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Does Financial Globalization Promote Risk Sharing?

JOURNAL OF DEVELOPMENT ECONOMICS 2009 WRITTEN BY: M. AYHAN KOSE, ESWAR S. PRASAD, AND MARCO E. TERRONES PRESENTED BY: BENJAMIN GARCIA AND BRIAN GIERA

Outline
1.

Introduction
1. 2. 3.

Proposed benefits Previous literature Contributions to the literature

2. Dataset 3. Theory

4. Regression Results
5. Conclusion 1. Areas for future research

Introduction

The goal of this paper is to study the impact of financial globalization on the degree of international consumption risk sharing for a large set of industrial and developing countries.

Proposed Benefits
One of the main benefits from financial globalization

is that it allows countries to smooth consumption in the face of country-specific fluctuations in output growth.
It should generate welfare gains by: Reducing the volatility of aggregate consumption Delinking fluctuations in national consumption and output

Previous Literature
Degree of risk sharing is rather limited, even among

advanced industrial economies (Obstfeld, 1994, 1995; Lewis, 1996, 1999; Sorensen and Yosha, 1998; Moser et al., 2004; Bai and Zhang, 2005) Risk sharing has increased during the recent period of globalization (Sorenson et al., 2007; Artis and Hoffman, 2006; Giannone and Reichlin, 2006) How about for non-industrial countries?

Contributions to the Literature


Extend the analysis to a large group of emerging markets and other developing countries. 2. Examine changes over time in the degree of risk sharing across different groups of countries and attempt to relate those to changes in the degree of financial openness. 3. Provide a careful evaluation of the alternative measures of risk sharing using various empirical approaches.
1.

Also focuses on different measures of financial integration

Dataset
The authors have data from: the Penn World Tables 6.2 the World Banks World Development Indicators Annual data from 1960-2004 for 69 countries: 21 industrial countries 21 emerging markets 27 developing counties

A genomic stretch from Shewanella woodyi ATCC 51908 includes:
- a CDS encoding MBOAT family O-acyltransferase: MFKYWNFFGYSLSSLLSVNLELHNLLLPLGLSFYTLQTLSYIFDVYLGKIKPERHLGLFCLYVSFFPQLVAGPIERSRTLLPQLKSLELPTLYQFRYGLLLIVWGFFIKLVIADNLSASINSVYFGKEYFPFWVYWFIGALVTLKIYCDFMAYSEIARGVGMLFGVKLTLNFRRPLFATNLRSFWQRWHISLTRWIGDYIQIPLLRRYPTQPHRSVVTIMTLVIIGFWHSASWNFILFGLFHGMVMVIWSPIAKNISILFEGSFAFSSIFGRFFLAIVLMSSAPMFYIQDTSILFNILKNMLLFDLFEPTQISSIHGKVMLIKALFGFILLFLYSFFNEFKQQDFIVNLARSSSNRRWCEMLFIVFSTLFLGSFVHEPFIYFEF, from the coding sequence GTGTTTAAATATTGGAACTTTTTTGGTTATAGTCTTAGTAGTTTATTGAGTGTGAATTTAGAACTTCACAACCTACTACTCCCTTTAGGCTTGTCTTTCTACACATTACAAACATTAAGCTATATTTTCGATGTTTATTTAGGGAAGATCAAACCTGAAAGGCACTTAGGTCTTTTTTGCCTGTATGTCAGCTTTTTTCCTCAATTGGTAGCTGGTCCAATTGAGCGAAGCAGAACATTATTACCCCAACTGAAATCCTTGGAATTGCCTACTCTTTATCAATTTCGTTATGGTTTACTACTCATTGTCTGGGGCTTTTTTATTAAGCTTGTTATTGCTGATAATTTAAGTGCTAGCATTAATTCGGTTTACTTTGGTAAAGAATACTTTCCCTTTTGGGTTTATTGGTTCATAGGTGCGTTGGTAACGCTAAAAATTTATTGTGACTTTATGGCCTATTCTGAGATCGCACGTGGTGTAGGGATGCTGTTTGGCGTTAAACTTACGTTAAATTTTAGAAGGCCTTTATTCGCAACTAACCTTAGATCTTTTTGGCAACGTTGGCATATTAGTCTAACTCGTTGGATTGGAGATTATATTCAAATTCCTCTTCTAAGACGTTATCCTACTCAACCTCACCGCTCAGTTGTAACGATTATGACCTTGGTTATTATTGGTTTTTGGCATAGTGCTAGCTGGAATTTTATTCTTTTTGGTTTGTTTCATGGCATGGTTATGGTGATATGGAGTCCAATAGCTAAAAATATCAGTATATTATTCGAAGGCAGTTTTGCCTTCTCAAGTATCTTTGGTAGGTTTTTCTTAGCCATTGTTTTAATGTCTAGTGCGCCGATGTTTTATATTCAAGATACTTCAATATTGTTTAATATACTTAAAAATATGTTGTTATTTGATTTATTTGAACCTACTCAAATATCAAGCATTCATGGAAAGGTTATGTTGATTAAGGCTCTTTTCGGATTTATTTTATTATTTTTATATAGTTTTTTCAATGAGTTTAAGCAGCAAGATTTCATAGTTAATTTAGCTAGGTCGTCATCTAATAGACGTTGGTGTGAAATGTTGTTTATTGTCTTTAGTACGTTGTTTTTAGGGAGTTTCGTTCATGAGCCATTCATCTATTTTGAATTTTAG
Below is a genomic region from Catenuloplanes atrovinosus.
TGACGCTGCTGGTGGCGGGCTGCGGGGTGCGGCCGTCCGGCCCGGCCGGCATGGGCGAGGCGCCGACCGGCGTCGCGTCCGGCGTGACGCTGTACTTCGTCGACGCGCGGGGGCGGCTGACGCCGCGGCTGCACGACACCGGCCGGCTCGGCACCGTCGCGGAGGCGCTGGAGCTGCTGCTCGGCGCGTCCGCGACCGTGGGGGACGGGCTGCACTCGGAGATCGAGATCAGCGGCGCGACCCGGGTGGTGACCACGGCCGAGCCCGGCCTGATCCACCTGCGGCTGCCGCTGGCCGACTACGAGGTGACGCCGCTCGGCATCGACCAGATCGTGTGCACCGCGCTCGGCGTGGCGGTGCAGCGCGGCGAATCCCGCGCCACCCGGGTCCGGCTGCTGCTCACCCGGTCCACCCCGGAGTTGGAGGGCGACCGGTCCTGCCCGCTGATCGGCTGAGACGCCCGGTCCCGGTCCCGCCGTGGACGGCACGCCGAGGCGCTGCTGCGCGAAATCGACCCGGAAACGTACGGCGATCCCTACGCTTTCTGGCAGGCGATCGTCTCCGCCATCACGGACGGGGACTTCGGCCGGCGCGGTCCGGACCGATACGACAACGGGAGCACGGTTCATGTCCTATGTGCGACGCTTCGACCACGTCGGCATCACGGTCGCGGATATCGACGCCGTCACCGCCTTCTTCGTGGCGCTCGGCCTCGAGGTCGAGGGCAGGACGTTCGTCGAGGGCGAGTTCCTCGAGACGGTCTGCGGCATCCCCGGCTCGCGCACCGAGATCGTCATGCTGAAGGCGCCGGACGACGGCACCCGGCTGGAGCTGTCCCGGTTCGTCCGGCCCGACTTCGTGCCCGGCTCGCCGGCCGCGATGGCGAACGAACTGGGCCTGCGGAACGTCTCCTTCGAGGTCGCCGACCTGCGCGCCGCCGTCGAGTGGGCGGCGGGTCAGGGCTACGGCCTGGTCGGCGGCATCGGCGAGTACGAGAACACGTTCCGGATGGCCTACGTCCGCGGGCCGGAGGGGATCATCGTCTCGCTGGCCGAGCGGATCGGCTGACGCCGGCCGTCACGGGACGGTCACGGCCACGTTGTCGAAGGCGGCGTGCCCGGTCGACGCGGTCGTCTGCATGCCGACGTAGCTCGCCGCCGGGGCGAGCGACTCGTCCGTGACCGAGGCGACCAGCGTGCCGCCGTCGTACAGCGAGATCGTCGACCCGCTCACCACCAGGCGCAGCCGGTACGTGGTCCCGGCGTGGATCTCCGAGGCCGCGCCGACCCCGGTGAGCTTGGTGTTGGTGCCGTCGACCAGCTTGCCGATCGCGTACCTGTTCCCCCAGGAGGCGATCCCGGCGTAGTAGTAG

The data covers: Per capita real GDP Real private consumption Real public consumption

Dataset (continued)
Measure of capital account openness: 1. Binary variable labeled restrictive or non-restrictive by the IMF in their Annual Report on Exchange Arrangements and Exchange Restrictions (AREAER) 2. Binary variable based on the dates of their equity market liberalization (Bekaert et al., 2005) 3. Continuous measure based off AREAER data (Chinn and Ito, 2006) 4. Continuous measure based off AREAER data (Edwards, 2005) 5. De facto measures gross stocks of external assets and liabilities as ratios of GDP

Theory

Predictions of the effects of risk sharing are based on

dynamics of correlations between domestic consumption and world output/consumption


Models with complete markets predict that the

correlation of a countrys consumption growth with the growth of world output should be higher than its correlation with that countrys output growth

Theory (part 2)

Industrial countries appear to have higher

correlations of consumption and output with the corresponding world aggregates

These correlations are typically much lower for developing countries

For EMEs, these correlations with world aggregates

has declined slightly during the globalization period.

Theory (part 3)
Here is our regression specification:

With perfect risk sharing, the difference between

consumption growth rates on the LHS should be equal to 0

This implies that the regression (RHS of eq. 3) should yield a coefficient of 0

Theory (part 4)
The basic risk sharing equation:

The difference between the national and common

world component of each variable captures the idiosyncratic (country specific) fluctuations in that variable In an ideal theoretical world, one with complete financial markets and perfect risk sharing, our coefficient t, is equal to 0.

Smaller t means a greater degree of risk sharing

Questions/Comments?